Diagnosis and Treatment

Frozen shoulder can be diagnosed by looking at signs, symptoms, and patient history.

To diagnose frozen shoulder, physicians ask the patient to try and move their arms from both shoulders in different directions. They will also try to move the patient's arms. Usually, pain and stiffness prevent a full physical exam, and the limited mobility is the same with active and passive motion. The most limited movement is the external rotation of the affected shoulder.

Patients usually don’t need to undergo laboratory or imaging testing. To rule out other conditions when necessary, doctors may refer patients to a shoulder x-ray or similar tests.

In most cases, the condition spontaneously resolves on its own after 18 to 30 months. In that time, treatment is mainly focused on easing symptoms and includes NSAIDs, physical therapy, oral corticosteroids, and surgery for recurring cases. 

How We Treat Frozen Shoulder

At Vascular and Interventional Partners in Scottsdale, AZ, patients who do not find relief with conservative treatment can be treated with a minimally invasive procedure called frozen shoulder embolization.

Frozen shoulder embolization works by blocking abnormal blood vessels that are behind the pain and stiffness of frozen shoulder. Imaging studies show that frozen shoulders are highly vascularized. This excess of abnormally large blood vessels allows pro-inflammatory mediators to enter the tissue and cause abnormal scarring and inflammation.

Embolization procedures, which are already performed to treat many other conditions, are now seen as a promising solution for frozen shoulder. By blocking abnormal blood vessels, inflammation subsides and scar formation is reduced. As a result, patients feel less pain and achieve a greater range of motion.

Benefits of Frozen Shoulder Embolization

If you have tried conservative approaches but have failed to find relief or your condition recurs, there are many benefits to frozen shoulder embolization:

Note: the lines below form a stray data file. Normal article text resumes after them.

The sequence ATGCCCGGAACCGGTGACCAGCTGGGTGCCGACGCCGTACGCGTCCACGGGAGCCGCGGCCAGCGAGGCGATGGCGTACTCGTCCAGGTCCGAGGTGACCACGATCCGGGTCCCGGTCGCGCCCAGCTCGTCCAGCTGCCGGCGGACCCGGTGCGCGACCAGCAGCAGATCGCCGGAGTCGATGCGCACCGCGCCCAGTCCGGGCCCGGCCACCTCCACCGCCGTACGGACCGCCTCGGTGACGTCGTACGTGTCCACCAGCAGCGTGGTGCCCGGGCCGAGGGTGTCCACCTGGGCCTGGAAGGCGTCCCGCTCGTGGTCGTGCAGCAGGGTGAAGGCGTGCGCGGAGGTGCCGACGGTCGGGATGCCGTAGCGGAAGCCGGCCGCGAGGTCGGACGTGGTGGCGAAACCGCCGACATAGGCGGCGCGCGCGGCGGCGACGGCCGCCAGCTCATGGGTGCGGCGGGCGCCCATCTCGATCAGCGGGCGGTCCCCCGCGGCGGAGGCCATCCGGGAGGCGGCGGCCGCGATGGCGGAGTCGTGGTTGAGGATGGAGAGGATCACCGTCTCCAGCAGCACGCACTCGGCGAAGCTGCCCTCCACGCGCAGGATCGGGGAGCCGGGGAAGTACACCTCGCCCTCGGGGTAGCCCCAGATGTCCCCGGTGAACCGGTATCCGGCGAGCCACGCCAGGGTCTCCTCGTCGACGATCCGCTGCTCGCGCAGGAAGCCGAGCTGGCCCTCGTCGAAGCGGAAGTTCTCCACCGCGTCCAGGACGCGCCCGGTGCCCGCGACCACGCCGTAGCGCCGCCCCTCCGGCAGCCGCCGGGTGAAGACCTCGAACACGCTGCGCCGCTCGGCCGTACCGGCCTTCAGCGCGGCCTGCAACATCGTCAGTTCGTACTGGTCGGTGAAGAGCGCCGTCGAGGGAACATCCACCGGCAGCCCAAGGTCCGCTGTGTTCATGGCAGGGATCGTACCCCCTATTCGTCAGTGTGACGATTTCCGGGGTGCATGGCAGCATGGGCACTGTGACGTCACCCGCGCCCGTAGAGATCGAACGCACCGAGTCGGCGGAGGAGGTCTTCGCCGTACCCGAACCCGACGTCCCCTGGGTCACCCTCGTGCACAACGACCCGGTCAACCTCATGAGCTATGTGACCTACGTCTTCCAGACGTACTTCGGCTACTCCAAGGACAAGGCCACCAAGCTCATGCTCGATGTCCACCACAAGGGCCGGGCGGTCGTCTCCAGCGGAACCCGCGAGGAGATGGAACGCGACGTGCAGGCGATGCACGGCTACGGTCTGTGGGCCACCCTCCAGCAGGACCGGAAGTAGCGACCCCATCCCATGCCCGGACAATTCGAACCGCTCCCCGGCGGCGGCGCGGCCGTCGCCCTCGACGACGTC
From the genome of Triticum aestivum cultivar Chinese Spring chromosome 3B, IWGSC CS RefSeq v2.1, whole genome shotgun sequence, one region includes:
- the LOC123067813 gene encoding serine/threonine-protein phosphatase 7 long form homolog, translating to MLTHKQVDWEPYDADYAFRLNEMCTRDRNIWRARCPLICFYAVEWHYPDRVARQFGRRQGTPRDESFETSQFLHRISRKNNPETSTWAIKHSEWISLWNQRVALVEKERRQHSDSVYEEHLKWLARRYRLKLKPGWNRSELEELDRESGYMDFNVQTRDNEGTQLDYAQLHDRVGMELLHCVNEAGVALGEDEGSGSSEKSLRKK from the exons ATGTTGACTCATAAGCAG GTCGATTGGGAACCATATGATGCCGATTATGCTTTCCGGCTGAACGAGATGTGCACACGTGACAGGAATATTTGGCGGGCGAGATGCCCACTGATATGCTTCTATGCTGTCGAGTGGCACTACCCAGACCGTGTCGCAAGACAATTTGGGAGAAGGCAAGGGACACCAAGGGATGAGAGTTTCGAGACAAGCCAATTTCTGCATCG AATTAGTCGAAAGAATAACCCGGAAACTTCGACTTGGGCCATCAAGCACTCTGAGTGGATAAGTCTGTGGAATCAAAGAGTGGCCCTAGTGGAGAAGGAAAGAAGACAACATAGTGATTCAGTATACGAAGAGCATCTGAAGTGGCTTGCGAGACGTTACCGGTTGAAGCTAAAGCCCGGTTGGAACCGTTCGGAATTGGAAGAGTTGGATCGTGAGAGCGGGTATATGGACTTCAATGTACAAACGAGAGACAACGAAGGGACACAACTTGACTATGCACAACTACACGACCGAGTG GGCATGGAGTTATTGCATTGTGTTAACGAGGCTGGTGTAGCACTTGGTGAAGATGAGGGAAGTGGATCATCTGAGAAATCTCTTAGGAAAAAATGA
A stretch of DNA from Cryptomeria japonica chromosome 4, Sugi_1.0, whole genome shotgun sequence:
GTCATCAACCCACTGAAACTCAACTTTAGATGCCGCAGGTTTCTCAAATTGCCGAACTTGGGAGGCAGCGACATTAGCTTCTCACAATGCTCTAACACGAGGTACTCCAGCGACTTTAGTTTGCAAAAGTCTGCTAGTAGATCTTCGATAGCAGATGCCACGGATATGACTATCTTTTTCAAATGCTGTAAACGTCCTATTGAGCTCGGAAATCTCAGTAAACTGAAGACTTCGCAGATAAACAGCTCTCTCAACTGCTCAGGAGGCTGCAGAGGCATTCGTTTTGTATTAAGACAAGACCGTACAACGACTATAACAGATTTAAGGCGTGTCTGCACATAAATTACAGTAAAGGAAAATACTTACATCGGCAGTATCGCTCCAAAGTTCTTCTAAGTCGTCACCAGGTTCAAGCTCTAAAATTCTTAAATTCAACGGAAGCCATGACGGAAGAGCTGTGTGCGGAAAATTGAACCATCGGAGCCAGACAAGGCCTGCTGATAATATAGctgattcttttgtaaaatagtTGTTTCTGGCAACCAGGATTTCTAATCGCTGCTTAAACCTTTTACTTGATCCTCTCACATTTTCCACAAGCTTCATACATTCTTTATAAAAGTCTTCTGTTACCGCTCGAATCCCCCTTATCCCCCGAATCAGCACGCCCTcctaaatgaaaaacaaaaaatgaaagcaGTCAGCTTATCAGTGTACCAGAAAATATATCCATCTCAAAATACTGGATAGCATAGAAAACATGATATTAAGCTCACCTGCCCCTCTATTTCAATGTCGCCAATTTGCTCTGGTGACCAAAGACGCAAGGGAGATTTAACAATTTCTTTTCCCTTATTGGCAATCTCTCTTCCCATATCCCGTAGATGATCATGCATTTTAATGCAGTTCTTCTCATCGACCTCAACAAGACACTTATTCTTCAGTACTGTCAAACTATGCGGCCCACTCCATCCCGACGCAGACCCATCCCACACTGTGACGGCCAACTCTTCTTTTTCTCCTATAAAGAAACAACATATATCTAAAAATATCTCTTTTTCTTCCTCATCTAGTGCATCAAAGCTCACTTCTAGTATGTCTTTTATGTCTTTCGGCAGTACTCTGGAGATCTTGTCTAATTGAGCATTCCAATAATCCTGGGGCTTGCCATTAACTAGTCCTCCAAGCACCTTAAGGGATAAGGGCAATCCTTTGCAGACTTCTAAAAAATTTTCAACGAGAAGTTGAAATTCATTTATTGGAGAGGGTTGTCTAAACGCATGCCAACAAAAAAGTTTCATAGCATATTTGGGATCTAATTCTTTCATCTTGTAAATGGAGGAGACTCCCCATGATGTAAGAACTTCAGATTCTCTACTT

• Minimally invasive outpatient procedure
  • Performed under local anesthesia with minimal scarring
  • Suitable for most patients, even with chronic health conditions
  • Symptom improvement in 80 to 85 percent of all cases
  • Safe with very few side effects
  • Recovery takes place within a couple of days
  • May be covered by insurance in some cases
benefits of frozen shoulder

Why Choose Vascular & Interventional Partners?

For embolization procedures to provide promised results with no serious side effects, they must be performed by experienced and skilled specialists. This is also true for frozen shoulder embolization, where doctors must carefully target the abnormal blood vessels behind frozen shoulder while preserving the health and integrity of surrounding structures.

The doctors at Vascular & Interventional Partners are experienced in a wide range of embolization procedures, including frozen shoulder embolization. We have performed this procedure on countless Arizona patients with outstanding outcomes. If you are interested in scheduling this treatment with Arizona’s leading interventional radiology division, contact us or call us today at (480) 435-9100.